In Essence

Chef Yasuda Daiki named his Phnom Penh restaurant Dashi after what he considers the fundamental component of Japanese cuisine.

“The most important element of Japanese food, the basis of the cuisine, is dashi,” he said.

Made by heating kombu, or dried kelp, and thinly shaved dried flakes of bonito fish in hot water, dashi is used instead of water to cook rice at the restaurant. At Dashi, Mr. Daiki prepares the broth himself every day.

‘Kamameshi paella,’ a Japanese fusion dish (Siv Channa/The Cambodia Daily)
‘Kamameshi paella,’ a Japanese fusion dish (Siv Channa/The Cambodia Daily)

Dashi is also key to the preparation of “kamameshi paella,” the chef’s take on the Spanish rice dish paella.

He starts by cooking rice, prawns, mussels, cherry tomatoes, anchovies and butter under a layer of dashi directly over an open flame in a covered earthenware bowl.

Once the liquid has been absorbed, Mr. Daiki opens the bowl to sprinkle green onions over the dish, and adds a piece of lightly grilled salmon. He then puts the cover back on the bowl for a few minutes so the salmon can finish cooking in the dashi steam. The bowl is opened in front of the guest, letting out a cloud of steam and an aroma of seafood. The dish is served with a side of dashi in a small sauce pot so the diner can add extra broth if he prefers a more soupy consistency.

Yasuda Daiki (Siv Channa/The Cambodia Daily)
Yasuda Daiki (Siv Channa/The Cambodia Daily)

Born in Akita City in northwestern Japan in 1977, Mr. Daiki moved to Tokyo in his early 20s to work as an apprentice chef in the kaiseki tradition. Considered the haute cuisine of Japan, kaiseki is a multi-course meal comprising a succession of complex and delicate dishes. In his training, Mr. Daiki cut vegetables for a year, then moved on to appetizers, soups, and eventually main courses and sashimi, he said.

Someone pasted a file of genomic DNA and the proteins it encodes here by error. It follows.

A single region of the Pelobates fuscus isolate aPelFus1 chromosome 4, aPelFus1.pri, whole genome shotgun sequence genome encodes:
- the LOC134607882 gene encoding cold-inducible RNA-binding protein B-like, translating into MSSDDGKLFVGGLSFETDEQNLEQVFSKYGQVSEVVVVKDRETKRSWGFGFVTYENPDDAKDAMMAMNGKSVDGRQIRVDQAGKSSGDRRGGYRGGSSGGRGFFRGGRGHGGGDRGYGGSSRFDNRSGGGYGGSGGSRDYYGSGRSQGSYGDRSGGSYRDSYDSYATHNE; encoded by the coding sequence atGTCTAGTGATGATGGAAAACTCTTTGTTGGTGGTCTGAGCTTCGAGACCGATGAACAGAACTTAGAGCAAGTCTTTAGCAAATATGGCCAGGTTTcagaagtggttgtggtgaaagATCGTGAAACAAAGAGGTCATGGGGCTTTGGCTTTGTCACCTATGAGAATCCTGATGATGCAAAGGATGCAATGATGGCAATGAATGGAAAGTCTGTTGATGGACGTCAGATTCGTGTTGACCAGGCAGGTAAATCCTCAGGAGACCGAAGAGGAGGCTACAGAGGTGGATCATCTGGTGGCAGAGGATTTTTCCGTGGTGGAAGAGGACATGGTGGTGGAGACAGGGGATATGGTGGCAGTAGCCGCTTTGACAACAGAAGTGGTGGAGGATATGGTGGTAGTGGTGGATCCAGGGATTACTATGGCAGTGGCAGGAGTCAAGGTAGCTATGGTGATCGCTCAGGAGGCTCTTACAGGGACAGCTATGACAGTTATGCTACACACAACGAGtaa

“It took me more than five years before I was allowed to prepare sashimi,” Mr. Daiki explained. He spent that time preparing vegetables or rice for sushi before he was finally granted the privilege of cutting raw fish into pieces.

The chef relocated to Phnom Penh from Tokyo two years ago to work at a restaurant in a Japanese-owned residential building. After a year in Cambodia, Mr. Daiki and his wife, Shin Yun-hee, who worked in the hotel industry in Tokyo, decided to open their own restaurant. It is designed in a contemporary style, with an open dining area and a sashimi bar. The restaurant employs an all-Cambodian staff, including cooks that Mr. Daiki trains himself.

Getting the high-quality fish necessary for Japanese cuisine has taken some planning. While white fish can be obtained in Sihanoukville, salmon and tuna must come from abroad. So every two weeks, Mr. Daiki makes a one-day trip to Bangkok to personally select the fish from a Japanese restaurant supplier.

But on most days, Mr. Daiki, with his rather shy demeanor, can be found calmly minding the sashimi counter and, of course, making dashi.

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